The new law is intended to safeguard gay marriages if the U.S. Supreme Court ever reverses Obergefell v. Hodges, its 2015 decision legalizing same-sex unions nationwide. The new law also protects interracial marriages.
Senate Democrats met behind closed doors at the Capitol to choose their leadership team for the new Congress that begins in January. The session was quick and upbeat, with no challengers.
The decision adds to the uncertainty facing the legislation, as it gives interest groups and other lawmakers opposing the bill more time to rally Republicans against it. But supporters hope that by pushing the vote back, they will relieve election-year pressure from some conservative voters and persuade more Republicans to support the legislation.
The estimated $740 billion package heads next to the House, where lawmakers are poised to deliver on Biden’s priorities, a stunning turnaround of what had seemed a lost and doomed effort that suddenly roared back to political life. Democrats held united, 51-50, with Vice President Kamala Harris casting the tie-breaking vote.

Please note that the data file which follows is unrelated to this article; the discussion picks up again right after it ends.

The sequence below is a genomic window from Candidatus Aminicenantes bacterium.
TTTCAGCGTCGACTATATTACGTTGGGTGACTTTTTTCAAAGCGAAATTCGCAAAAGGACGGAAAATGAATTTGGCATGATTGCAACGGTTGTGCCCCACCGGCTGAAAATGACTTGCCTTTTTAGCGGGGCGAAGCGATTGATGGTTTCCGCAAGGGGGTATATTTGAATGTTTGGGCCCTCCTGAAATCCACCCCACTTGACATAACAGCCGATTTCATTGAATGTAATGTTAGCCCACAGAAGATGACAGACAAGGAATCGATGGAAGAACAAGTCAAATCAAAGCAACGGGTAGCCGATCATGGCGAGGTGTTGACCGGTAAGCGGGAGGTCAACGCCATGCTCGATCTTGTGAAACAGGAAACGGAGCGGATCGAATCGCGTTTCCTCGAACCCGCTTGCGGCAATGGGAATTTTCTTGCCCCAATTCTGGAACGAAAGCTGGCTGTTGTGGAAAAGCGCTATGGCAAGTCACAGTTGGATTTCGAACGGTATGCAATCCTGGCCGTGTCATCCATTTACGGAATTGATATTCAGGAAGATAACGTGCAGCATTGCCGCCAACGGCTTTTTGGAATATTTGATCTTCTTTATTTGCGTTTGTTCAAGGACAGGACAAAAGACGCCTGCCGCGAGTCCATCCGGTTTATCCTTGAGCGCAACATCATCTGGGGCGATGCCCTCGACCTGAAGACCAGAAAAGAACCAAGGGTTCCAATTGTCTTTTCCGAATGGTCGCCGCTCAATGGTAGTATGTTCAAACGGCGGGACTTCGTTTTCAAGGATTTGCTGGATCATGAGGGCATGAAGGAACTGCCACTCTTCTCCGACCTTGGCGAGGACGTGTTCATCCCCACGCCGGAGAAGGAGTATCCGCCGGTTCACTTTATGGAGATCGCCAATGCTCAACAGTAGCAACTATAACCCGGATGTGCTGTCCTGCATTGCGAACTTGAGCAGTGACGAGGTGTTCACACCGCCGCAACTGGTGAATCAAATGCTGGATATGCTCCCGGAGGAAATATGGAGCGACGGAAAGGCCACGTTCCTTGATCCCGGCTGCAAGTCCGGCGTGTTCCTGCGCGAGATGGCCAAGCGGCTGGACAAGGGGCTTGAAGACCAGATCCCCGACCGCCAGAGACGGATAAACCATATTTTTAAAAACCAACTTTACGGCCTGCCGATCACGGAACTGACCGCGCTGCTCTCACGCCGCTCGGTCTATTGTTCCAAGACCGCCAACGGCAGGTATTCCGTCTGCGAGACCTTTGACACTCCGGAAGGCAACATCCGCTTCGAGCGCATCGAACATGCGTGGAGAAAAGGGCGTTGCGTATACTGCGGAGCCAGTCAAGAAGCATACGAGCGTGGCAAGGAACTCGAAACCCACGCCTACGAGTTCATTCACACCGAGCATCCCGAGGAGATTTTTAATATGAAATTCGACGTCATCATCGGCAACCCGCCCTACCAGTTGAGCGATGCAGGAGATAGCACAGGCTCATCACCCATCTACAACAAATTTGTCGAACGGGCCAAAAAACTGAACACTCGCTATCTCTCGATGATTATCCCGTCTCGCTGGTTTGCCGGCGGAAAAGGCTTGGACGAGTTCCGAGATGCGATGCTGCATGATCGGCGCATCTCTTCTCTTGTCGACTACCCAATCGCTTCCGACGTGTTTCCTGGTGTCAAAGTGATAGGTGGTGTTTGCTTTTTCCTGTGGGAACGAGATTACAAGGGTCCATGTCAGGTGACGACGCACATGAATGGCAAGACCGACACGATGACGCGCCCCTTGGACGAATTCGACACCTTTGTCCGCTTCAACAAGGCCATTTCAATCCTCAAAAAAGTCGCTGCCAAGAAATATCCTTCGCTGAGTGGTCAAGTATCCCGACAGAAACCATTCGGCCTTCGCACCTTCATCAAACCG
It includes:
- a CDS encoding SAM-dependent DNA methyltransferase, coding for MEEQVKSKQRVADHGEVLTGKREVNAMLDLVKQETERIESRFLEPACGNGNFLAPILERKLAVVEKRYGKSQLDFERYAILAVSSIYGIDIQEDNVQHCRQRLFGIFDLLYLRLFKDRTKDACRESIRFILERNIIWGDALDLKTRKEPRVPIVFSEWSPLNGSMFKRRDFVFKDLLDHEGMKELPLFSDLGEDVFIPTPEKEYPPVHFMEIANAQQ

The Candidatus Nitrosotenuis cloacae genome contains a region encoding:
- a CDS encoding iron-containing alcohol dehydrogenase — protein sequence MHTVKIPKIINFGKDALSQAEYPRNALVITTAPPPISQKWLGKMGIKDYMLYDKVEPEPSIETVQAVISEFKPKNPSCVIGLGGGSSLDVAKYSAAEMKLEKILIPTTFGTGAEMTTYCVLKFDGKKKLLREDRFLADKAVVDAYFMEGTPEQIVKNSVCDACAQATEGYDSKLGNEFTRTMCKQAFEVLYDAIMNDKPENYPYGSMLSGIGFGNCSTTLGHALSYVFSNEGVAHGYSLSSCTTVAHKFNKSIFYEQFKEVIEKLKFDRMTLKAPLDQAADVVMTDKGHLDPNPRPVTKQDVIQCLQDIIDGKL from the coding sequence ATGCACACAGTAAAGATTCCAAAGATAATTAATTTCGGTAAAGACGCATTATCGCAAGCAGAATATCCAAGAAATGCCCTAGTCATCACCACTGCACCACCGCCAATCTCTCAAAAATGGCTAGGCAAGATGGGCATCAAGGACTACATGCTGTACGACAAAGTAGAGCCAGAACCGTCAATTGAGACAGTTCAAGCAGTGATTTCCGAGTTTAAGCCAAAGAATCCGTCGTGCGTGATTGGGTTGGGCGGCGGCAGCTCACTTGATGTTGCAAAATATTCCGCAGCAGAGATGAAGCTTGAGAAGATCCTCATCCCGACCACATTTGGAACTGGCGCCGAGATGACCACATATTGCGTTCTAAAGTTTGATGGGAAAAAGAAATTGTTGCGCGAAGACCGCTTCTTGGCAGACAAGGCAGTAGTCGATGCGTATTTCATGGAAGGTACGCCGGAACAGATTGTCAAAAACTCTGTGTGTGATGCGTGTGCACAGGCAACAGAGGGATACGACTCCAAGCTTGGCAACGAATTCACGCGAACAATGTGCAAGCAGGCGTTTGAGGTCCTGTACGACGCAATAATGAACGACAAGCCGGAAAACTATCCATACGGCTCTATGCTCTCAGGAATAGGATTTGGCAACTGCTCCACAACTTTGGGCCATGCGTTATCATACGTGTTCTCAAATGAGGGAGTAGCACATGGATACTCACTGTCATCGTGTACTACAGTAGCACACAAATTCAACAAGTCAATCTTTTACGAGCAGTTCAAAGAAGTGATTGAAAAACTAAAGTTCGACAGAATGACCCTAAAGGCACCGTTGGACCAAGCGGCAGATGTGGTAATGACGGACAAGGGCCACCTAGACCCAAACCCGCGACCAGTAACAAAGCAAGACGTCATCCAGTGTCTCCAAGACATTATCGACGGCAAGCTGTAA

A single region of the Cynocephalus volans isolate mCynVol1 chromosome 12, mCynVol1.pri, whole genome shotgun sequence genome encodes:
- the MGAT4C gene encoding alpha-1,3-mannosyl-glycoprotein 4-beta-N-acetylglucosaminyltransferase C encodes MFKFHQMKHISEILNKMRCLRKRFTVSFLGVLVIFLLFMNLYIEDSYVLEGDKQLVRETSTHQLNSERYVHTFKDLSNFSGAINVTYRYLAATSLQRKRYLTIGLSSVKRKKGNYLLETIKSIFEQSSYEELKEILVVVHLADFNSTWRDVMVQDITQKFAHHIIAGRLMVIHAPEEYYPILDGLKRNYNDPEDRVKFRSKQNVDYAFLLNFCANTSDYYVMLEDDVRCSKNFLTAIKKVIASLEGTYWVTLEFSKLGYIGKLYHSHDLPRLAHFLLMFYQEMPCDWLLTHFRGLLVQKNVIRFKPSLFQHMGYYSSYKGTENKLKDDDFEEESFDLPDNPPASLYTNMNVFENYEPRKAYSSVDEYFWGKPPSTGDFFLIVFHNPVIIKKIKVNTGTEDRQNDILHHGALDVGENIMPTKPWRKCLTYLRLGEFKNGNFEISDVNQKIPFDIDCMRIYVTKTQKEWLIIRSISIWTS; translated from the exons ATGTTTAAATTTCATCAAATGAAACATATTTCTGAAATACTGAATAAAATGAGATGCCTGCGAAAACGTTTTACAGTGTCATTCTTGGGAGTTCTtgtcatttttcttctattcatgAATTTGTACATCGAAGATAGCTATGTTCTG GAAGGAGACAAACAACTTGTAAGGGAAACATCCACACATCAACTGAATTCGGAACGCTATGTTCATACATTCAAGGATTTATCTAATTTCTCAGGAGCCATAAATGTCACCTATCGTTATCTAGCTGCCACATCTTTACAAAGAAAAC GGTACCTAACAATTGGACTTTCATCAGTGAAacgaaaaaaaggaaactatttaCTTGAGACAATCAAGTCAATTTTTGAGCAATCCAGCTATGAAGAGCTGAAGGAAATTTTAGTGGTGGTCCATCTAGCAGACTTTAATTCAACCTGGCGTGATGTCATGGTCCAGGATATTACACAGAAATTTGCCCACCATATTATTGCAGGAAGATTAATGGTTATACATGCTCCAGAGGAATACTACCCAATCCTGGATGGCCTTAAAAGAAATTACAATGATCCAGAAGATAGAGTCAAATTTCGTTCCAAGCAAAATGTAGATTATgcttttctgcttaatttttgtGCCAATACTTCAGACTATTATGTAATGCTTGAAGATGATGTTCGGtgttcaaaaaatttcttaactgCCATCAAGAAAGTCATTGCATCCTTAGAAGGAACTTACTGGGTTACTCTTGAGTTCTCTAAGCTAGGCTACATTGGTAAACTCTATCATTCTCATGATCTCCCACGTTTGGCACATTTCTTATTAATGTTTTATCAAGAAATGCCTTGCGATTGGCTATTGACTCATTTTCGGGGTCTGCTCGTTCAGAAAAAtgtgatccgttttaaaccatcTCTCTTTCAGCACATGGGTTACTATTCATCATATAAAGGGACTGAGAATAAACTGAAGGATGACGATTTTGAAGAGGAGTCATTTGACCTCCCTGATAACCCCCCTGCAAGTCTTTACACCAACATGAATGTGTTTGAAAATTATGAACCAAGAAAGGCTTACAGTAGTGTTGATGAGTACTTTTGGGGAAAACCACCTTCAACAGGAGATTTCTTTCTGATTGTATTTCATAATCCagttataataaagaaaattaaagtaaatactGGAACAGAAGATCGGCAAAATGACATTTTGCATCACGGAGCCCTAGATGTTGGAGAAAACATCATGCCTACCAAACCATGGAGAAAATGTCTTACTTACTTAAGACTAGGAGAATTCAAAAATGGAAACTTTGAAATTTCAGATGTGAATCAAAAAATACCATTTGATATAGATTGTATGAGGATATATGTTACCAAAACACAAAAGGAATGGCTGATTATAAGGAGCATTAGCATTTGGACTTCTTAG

The $739 billion package package would address health care and climate, raising taxes on high earners and large corporations and reducing federal debt. Senate Majority Leader Chuck Schumer warned his colleagues in the 50-50 Senate that final passage will be hard.
The Biden administration will come out with its long-awaited ghost gun rule — aimed at reining in privately made firearms without serial numbers that are increasingly cropping up at crime scenes — as soon as Monday, three people familiar with the matter told The Associated Press.
Years in the making, the Emmett Till Anti-Lynching Act is among some 200 bills that have been introduced over the past century that have tried to ban lynching in America. It is named for the Black teenager from Chicago whose brutal killing in Mississippi in 1955 became a pivotal moment in the Civil Rights era.
Voting legislation that’s a top priority for Democrats and civil rights leaders seemed headed for defeat as the Senate opened Tuesday, a devastating setback as two holdout Democratic senators refuse to support rule changes to overcome a Republican filibuster.
Opening arguments in the Senate impeachment trial for Donald Trump over the Capitol riot will begin the week of Feb. 8, the first time a former president will face such charges after leaving office.
It may be the worst-kept political secret in Springfield, and now the chatter has reached fever pitch.